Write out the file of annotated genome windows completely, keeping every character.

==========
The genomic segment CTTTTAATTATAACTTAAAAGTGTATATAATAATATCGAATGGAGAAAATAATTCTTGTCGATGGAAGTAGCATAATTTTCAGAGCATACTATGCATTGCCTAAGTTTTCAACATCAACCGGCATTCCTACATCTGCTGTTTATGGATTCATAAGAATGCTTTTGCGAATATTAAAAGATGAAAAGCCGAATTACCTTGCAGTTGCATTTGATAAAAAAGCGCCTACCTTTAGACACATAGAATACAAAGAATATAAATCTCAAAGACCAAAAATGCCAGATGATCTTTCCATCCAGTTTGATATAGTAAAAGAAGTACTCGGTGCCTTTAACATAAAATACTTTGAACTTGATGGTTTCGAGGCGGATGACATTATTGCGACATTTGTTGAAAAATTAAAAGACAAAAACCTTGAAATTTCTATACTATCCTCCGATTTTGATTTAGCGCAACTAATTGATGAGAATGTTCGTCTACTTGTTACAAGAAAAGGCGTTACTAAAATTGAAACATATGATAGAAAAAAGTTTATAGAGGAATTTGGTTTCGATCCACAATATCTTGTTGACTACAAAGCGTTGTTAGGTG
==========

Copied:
The genomic segment CTTTTAATTATAACTTAAAAGTGTATATAATAATATCGAATGGAGAAAATAATTCTTGTCGATGGAAGTAGCATAATTTTCAGAGCATACTATGCATTGCCTAAGTTTTCAACATCAACCGGCATTCCTACATCTGCTGTTTATGGATTCATAAGAATGCTTTTGCGAATATTAAAAGATGAAAAGCCGAATTACCTTGCAGTTGCATTTGATAAAAAAGCGCCTACCTTTAGACACATAGAATACAAAGAATATAAATCTCAAAGACCAAAAATGCCAGATGATCTTTCCATCCAGTTTGATATAGTAAAAGAAGTACTCGGTGCCTTTAACATAAAATACTTTGAACTTGATGGTTTCGAGGCGGATGACATTATTGCGACATTTGTTGAAAAATTAAAAGACAAAAACCTTGAAATTTCTATACTATCCTCCGATTTTGATTTAGCGCAACTAATTGATGAGAATGTTCGTCTACTTGTTACAAGAAAAGGCGTTACTAAAATTGAAACATATGATAGAAAAAAGTTTATAGAGGAATTTGGTTTCGATCCACAATATCTTGTTGACTACAAAGCGTTGTTAGGTG